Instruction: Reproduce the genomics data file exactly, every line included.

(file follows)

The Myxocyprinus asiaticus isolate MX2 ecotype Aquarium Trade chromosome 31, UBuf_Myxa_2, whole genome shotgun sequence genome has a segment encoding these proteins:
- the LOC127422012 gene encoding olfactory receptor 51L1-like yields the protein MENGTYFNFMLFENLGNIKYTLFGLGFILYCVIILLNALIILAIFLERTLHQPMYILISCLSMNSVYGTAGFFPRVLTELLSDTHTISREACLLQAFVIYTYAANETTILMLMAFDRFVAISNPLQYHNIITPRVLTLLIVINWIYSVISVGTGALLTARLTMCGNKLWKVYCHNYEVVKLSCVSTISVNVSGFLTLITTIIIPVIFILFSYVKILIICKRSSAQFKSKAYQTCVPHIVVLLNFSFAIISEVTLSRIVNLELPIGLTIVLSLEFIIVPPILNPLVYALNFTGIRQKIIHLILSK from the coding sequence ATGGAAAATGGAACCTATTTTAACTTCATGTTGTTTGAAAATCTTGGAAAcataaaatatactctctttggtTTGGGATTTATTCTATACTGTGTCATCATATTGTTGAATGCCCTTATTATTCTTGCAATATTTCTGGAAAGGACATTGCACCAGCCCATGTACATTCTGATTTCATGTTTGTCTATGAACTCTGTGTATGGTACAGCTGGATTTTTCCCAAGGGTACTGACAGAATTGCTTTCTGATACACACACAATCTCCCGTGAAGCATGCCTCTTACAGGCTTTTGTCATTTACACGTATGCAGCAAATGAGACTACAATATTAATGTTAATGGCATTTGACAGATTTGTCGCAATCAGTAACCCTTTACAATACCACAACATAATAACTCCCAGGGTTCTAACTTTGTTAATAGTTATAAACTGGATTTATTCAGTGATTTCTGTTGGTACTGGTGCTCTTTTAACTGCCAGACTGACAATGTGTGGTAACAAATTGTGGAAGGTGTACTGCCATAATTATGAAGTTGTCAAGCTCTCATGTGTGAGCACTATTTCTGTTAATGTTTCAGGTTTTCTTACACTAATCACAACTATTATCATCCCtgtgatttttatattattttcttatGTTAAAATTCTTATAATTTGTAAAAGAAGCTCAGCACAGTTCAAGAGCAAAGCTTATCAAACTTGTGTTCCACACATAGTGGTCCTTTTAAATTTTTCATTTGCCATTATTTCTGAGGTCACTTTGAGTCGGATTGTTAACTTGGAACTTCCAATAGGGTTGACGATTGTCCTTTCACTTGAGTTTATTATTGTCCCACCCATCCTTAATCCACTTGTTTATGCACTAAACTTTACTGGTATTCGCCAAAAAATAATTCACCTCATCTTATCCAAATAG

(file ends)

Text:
The Myxocyprinus asiaticus isolate MX2 ecotype Aquarium Trade chromosome 31, UBuf_Myxa_2, whole genome shotgun sequence genome has a segment encoding these proteins:
- the LOC127422012 gene encoding olfactory receptor 51L1-like yields the protein MENGTYFNFMLFENLGNIKYTLFGLGFILYCVIILLNALIILAIFLERTLHQPMYILISCLSMNSVYGTAGFFPRVLTELLSDTHTISREACLLQAFVIYTYAANETTILMLMAFDRFVAISNPLQYHNIITPRVLTLLIVINWIYSVISVGTGALLTARLTMCGNKLWKVYCHNYEVVKLSCVSTISVNVSGFLTLITTIIIPVIFILFSYVKILIICKRSSAQFKSKAYQTCVPHIVVLLNFSFAIISEVTLSRIVNLELPIGLTIVLSLEFIIVPPILNPLVYALNFTGIRQKIIHLILSK from the coding sequence ATGGAAAATGGAACCTATTTTAACTTCATGTTGTTTGAAAATCTTGGAAAcataaaatatactctctttggtTTGGGATTTATTCTATACTGTGTCATCATATTGTTGAATGCCCTTATTATTCTTGCAATATTTCTGGAAAGGACATTGCACCAGCCCATGTACATTCTGATTTCATGTTTGTCTATGAACTCTGTGTATGGTACAGCTGGATTTTTCCCAAGGGTACTGACAGAATTGCTTTCTGATACACACACAATCTCCCGTGAAGCATGCCTCTTACAGGCTTTTGTCATTTACACGTATGCAGCAAATGAGACTACAATATTAATGTTAATGGCATTTGACAGATTTGTCGCAATCAGTAACCCTTTACAATACCACAACATAATAACTCCCAGGGTTCTAACTTTGTTAATAGTTATAAACTGGATTTATTCAGTGATTTCTGTTGGTACTGGTGCTCTTTTAACTGCCAGACTGACAATGTGTGGTAACAAATTGTGGAAGGTGTACTGCCATAATTATGAAGTTGTCAAGCTCTCATGTGTGAGCACTATTTCTGTTAATGTTTCAGGTTTTCTTACACTAATCACAACTATTATCATCCCtgtgatttttatattattttcttatGTTAAAATTCTTATAATTTGTAAAAGAAGCTCAGCACAGTTCAAGAGCAAAGCTTATCAAACTTGTGTTCCACACATAGTGGTCCTTTTAAATTTTTCATTTGCCATTATTTCTGAGGTCACTTTGAGTCGGATTGTTAACTTGGAACTTCCAATAGGGTTGACGATTGTCCTTTCACTTGAGTTTATTATTGTCCCACCCATCCTTAATCCACTTGTTTATGCACTAAACTTTACTGGTATTCGCCAAAAAATAATTCACCTCATCTTATCCAAATAG